• A short pace story can have depth, as long as you allow a moment now and then for the story to rest and breathe. You can do this through:
    • A tender scene between characters
    • A chat that lets us learn a little more about a character’s personality, fears, hobbies, likes and dislikes, which will make them more relatable to us.
    • A flashback of happier times. Yes, there are bound to be flashbacks of terrible, horrible times, but it adds diversity and a nice breather to add some that are positive; it can help connect us to the character’s situation by seeing how they long for those happy moments to come back—even if it’s their impossible wish.

So whether you choose long pace or short pace there are good things about each, and the cons can be worked around. You have many options; be creative! And keep in touch by joining the mailing list Fellowship of the Book—1 letter a month, no spam ever!

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~E. Rawls, The Elusive Dreamer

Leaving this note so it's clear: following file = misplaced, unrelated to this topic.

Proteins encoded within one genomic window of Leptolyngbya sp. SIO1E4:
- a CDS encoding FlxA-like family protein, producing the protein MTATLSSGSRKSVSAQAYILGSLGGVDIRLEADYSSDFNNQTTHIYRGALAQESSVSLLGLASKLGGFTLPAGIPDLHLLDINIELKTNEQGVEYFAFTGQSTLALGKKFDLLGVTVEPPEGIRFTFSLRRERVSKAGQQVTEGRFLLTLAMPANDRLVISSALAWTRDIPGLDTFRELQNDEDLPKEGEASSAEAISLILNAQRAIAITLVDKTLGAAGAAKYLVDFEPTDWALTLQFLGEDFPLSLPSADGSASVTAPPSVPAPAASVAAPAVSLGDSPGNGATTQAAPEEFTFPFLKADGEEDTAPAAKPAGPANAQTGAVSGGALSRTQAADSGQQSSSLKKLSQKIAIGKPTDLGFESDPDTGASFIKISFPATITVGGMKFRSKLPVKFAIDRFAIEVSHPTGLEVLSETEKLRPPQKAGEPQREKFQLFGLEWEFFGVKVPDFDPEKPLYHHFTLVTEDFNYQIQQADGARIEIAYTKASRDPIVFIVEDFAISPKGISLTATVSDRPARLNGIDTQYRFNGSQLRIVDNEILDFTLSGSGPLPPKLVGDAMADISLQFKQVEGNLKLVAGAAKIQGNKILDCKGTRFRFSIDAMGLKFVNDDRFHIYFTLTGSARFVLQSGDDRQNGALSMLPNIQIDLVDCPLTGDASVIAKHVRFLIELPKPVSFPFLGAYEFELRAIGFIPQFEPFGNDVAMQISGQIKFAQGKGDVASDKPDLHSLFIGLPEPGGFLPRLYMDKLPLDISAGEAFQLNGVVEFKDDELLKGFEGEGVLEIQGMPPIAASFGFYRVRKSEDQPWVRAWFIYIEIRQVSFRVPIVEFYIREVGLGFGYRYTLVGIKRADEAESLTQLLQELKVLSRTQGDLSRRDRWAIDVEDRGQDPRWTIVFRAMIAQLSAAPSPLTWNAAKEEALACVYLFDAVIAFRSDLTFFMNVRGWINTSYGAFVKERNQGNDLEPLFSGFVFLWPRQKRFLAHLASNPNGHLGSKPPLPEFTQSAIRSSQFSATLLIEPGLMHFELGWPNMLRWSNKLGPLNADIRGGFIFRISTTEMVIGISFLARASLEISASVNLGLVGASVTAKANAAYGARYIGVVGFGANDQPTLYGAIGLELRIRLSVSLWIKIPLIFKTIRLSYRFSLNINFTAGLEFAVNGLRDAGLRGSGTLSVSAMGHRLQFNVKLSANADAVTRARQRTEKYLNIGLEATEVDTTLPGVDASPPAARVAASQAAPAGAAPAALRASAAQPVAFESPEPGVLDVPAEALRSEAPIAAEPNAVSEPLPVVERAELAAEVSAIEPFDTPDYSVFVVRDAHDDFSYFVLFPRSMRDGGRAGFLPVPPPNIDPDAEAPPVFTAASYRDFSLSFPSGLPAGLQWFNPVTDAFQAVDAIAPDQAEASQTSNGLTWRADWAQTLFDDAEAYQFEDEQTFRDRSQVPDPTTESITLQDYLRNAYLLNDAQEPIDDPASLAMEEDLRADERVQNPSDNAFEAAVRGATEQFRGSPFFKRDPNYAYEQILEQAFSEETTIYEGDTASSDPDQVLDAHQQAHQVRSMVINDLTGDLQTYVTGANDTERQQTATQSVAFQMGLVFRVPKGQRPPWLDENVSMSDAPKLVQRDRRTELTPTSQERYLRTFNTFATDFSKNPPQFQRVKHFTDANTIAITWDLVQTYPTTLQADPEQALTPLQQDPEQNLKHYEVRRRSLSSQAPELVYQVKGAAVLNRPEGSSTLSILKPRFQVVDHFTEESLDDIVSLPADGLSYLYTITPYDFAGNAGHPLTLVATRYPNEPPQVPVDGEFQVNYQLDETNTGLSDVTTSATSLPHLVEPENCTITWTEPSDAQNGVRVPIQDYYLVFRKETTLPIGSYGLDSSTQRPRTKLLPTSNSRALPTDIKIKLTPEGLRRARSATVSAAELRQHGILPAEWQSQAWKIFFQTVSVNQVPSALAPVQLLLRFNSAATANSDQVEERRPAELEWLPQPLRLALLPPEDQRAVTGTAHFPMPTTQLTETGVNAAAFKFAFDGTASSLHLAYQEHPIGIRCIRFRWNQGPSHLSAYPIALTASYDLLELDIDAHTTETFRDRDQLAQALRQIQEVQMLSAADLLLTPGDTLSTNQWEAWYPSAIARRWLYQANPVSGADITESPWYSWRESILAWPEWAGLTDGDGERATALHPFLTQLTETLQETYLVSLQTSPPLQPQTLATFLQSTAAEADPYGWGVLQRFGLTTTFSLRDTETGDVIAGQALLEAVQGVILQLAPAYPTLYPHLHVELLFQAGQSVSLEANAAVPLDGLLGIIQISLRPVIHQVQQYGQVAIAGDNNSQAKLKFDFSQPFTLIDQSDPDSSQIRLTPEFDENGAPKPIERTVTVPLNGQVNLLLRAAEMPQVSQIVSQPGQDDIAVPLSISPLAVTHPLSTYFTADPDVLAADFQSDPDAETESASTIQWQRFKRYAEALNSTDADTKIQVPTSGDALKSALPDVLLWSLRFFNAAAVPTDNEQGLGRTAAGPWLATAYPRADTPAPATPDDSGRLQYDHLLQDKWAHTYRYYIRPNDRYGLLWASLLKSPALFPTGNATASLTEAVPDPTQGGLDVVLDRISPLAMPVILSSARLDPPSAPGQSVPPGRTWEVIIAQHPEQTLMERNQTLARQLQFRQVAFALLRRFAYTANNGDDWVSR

16 thoughts on “Help! The Pace, It’s Too Fast!

  1. Yes, the pacing in a book is very important. The type of book can also determine what pace you should use. For instance, an action adventure needs a faster pace than say romantic fiction where we spend a lot of time in the heroine’s head.

    Liked by 2 people

    • Very true! Some books are easier than others to figure out which pace is best. Genre does play a big role. General Fantasy, Historical and Sci-Fi can be a little harder to determine, as they could go either way, fast or slow.

      Liked by 2 people

  2. You’ve got an excellent series of craft articles going here, Elizabeth. I can’t think of anything to add about pacing; everything is on point, IMO. I especially like how you pointed out the shortfalls of both types of pacing and how we can “borrow” elements of one for use in the other to improve our story. Bravo! 🙂

    Liked by 2 people